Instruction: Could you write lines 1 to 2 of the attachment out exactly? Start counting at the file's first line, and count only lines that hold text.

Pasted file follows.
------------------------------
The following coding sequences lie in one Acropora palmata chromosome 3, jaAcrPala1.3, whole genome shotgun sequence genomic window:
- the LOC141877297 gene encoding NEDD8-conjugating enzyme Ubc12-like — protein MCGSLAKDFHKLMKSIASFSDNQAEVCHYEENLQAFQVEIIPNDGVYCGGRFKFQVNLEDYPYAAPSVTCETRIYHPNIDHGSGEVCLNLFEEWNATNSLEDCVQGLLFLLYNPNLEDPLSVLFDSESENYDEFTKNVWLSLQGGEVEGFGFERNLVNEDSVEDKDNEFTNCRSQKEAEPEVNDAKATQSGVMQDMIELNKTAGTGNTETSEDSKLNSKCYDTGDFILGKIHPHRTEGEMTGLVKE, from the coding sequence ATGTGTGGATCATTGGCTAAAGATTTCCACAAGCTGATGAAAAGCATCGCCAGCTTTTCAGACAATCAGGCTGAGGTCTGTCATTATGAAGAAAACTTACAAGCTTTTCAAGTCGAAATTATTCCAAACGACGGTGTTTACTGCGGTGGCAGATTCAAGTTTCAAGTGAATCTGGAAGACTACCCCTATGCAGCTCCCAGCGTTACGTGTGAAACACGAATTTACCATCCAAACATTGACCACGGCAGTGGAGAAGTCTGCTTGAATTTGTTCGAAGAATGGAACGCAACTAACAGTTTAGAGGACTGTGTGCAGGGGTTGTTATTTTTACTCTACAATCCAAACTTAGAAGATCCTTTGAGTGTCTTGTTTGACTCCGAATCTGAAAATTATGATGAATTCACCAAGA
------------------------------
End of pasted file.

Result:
The following coding sequences lie in one Acropora palmata chromosome 3, jaAcrPala1.3, whole genome shotgun sequence genomic window:
- the LOC141877297 gene encoding NEDD8-conjugating enzyme Ubc12-like — protein MCGSLAKDFHKLMKSIASFSDNQAEVCHYEENLQAFQVEIIPNDGVYCGGRFKFQVNLEDYPYAAPSVTCETRIYHPNIDHGSGEVCLNLFEEWNATNSLEDCVQGLLFLLYNPNLEDPLSVLFDSESENYDEFTKNVWLSLQGGEVEGFGFERNLVNEDSVEDKDNEFTNCRSQKEAEPEVNDAKATQSGVMQDMIELNKTAGTGNTETSEDSKLNSKCYDTGDFILGKIHPHRTEGEMTGLVKE, from the coding sequence ATGTGTGGATCATTGGCTAAAGATTTCCACAAGCTGATGAAAAGCATCGCCAGCTTTTCAGACAATCAGGCTGAGGTCTGTCATTATGAAGAAAACTTACAAGCTTTTCAAGTCGAAATTATTCCAAACGACGGTGTTTACTGCGGTGGCAGATTCAAGTTTCAAGTGAATCTGGAAGACTACCCCTATGCAGCTCCCAGCGTTACGTGTGAAACACGAATTTACCATCCAAACATTGACCACGGCAGTGGAGAAGTCTGCTTGAATTTGTTCGAAGAATGGAACGCAACTAACAGTTTAGAGGACTGTGTGCAGGGGTTGTTATTTTTACTCTACAATCCAAACTTAGAAGATCCTTTGAGTGTCTTGTTTGACTCCGAATCTGAAAATTATGATGAATTCACCAAGA